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Detecting oral cancer - the exam review


Detecting Oral Cancer: A Guide for Health Care Professionals                                                                                           

The Exam Review    

A thorough head and neck examination should be a routine part of each patient dental visit and general medical examination. Clinicians should be particularly vigilant in checking those who use tobacco or excessive amounts of alcohol.
• Examine your patients using the head and neck exam illustrated in this program. 
• Take a history of their alcohol and tobacco use. 
• Inform your patients of the association between tobacco use, alcohol use, and oral cancer. 
• Follow-up to make sure a definitive diagnosis is obtained on any possible signs or symptoms of oral cancer.
The Exam
This exam is abstracted from the standardized oral examination method recommended by the World Health Organization. The method is consistent with those followed by the Centers for Disease Control and Prevention and the National Institutes of Health. It requires adequate lighting, a dental mouth mirror, two 2" x 2" gauze squares, and gloves; it should take no longer than 5 minutes.
The examination is conducted with the patient seated. Any intraoral prostheses are removed before starting. The extraoral and perioral tissues are examined first, followed by the intraoral tissues.
I. The Extraoral Examination
FACE: (Figure 1) The extraoral assessment includes inspection of the face, head, and neck. The face, ears, and neck are observed, noting any asymmetry or changes on the skin such as crusts, fissuring, growths, and/or color change. The regional lymph node areas are bilaterally palpated to detect any enlarged nodes. If enlargement is detected, the examiner should determine the mobility and consistency of the nodes. A recommended order of examination includes the preauricular, submandibular, anterior cervical, posterior auricular, and posterior cervical regions. 

II. Perioral and Intraoral Soft Tissue Examination

The perioral and intraoral examination procedure follows a seven-step systematic assessment of the lips; labial mucosa and sulcus; commissures, buccal mucosa, and sulcus; gingiva and alveolar ridge; tongue; floor of the mouth; and hard and soft palate.

LIPS - (figure 2): Begin examination by observering the lips with the patients mouth both closed and open. Note the color, texture and any surface abnormalities of the upper and lower vermilion borders.
LABIAL MUCOSA: (Figures 3 and 4) With the patients mouth partially open, visually examine the labial mucosa and sulcus of the maxillary vestibule and frenum and the mandibular vestibule. Observe the color, texture, and any swelling or other abnormalities of the vestibular mucosa and gingiva.



BUCCAL MUCOSA: (Figures 5 and 6) Retract the buccal mucosa. Examine first the right then the left buccal mucosa extending from the labial commissure and back to the anterior tonsillar pillar. Note any change in pigmentation, color, texture, mobility, and other abnormalities of the mucosa, making sure that the commissures are examined carefully and are not covered by the retractors during the retraction of the cheek.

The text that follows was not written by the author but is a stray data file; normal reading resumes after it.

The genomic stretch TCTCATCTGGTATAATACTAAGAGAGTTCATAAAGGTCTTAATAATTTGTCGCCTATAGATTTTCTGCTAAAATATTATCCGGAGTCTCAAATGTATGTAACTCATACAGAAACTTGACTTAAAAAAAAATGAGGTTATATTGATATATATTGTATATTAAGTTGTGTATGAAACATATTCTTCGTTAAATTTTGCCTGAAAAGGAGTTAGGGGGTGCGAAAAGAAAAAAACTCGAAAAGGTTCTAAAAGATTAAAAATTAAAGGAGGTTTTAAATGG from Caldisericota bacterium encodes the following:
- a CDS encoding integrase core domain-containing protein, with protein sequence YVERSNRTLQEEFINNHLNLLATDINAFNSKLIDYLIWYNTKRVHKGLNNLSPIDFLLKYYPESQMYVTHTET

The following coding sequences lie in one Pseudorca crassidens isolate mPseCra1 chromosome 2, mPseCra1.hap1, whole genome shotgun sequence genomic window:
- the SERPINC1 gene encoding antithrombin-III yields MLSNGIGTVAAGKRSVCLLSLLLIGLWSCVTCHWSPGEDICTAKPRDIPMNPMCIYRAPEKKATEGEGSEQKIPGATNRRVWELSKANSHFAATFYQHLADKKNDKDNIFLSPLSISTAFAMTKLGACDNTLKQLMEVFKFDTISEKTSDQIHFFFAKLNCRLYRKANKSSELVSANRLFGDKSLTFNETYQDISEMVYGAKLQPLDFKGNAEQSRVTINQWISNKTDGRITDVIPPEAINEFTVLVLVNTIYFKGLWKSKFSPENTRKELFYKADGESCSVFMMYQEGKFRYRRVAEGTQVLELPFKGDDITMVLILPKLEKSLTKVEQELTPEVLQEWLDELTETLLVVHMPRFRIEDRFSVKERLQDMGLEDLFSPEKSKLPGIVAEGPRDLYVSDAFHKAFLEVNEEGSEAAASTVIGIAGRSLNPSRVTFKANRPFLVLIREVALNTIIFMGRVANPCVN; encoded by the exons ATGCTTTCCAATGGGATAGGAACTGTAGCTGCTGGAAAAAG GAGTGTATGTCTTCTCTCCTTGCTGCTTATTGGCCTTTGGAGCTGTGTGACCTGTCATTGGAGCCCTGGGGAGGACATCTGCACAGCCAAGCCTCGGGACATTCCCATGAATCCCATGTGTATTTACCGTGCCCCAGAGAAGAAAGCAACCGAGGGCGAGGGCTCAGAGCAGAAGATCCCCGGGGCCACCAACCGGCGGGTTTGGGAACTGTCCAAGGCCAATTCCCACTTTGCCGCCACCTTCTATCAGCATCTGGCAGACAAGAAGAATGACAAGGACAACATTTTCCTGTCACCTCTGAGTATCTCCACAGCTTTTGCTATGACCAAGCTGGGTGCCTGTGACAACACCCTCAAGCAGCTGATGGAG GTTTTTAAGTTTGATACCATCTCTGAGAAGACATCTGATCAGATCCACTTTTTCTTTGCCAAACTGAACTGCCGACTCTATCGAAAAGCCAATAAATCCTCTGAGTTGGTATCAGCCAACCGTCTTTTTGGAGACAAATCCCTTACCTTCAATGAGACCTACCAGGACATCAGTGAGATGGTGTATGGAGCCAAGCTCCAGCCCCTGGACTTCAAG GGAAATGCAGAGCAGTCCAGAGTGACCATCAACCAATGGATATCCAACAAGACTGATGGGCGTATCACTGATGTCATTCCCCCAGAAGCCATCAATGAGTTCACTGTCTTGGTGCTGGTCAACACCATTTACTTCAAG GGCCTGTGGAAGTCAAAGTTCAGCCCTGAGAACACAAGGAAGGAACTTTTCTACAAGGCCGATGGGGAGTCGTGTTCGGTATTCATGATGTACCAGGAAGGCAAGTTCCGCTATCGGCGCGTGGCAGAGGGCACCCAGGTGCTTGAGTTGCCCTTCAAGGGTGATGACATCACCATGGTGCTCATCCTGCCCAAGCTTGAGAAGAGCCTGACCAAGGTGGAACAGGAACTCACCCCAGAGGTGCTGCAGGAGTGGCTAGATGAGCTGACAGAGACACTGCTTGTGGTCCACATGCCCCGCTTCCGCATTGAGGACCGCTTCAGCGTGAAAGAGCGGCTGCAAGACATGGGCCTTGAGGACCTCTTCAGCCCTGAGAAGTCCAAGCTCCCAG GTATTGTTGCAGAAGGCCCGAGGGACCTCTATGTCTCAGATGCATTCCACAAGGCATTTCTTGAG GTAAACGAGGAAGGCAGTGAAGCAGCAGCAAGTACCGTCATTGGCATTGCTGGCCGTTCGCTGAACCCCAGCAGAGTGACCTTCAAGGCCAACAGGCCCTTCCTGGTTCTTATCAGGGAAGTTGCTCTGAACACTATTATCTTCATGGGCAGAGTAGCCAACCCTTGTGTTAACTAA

GINGIVA: (Figure 7) First, examine the buccal and labial aspects of the gingiva and alveolar ridges (processes) by starting with the right maxillary posterior gingiva and alveolar ridge and then move around the arch to the left posterior area. Drop to the left mandibular posterior gingiva and alveolar ridge and move around the arch to the right posterior area
Second, examine the palatal and lingual aspects as had been done on the facial side, from right to left on the palatal (maxilla) and left to right on the lingual (mandible).

TONGUE: (Figure 8) With the patients tongue at rest, and mouth partially open, inspect the dorsum of the tongue for any swelling, ulceration, coating, or variation in size, color, or texture. Also note any change in the pattern of the papillae covering the surface of the tongue and examine the tip of the tongue. The patient should then protrude the tongue, and the examiner should note any abnormality of mobility or positioning.




(Figure 9) With the aid of mouth mirrors, inspect the right and left lateral margins of the tongue




 (Figure 10) Grasping the tip of the tongue with a piece of gauze will assist full protrusion and will aid examination of the more posterior aspects of the tongue lateral borders




 (Figure 11) Then examine the ventral surface. Palpate the tongue to detect growths




FLOOR: (Figure 12) With the tongue still elevated, inspect the floor of the mouth for changes in color, texture, swellings, or other surface abnormalities.




PALATE: (Figures 13 and 14) With the mouth wide open and the patients head tilted back, gently depress the base of the tongue with a mouth mirror. First inspect the hard and then the soft palate.




(Figure 14) Examine all soft palate and oropharyngeal tissues




(Figure 15) Bimanually palpate the floor of the mouth for any abnormalities. All mucosal or facial tissues that seem to be abnormal should be palpated




Oral Lesions Suspicious for Oral Cancer




Homogenous leukoplakia in the floor of the mouth in a smoker. Biopsy showed hyperkeratosis




 Clinically, a leukoplakia on left buccal mucosa. However, the biopsy showed early squamous cell carcinoma. The lesion is suspicious because of the presence of nodules




Nodular leukoplakia in right commissure. Biopsy showed severe epithelial dysplasia




Erythroleukoplakia in left commissure and buccal mucosa. Biopsy showed mild epithelial dysplasia and presence of candida infection. A 2-3 week course of anti-fungal treatment may turn this type of lesion into a homogenous leukoplakia.


Revised March 2011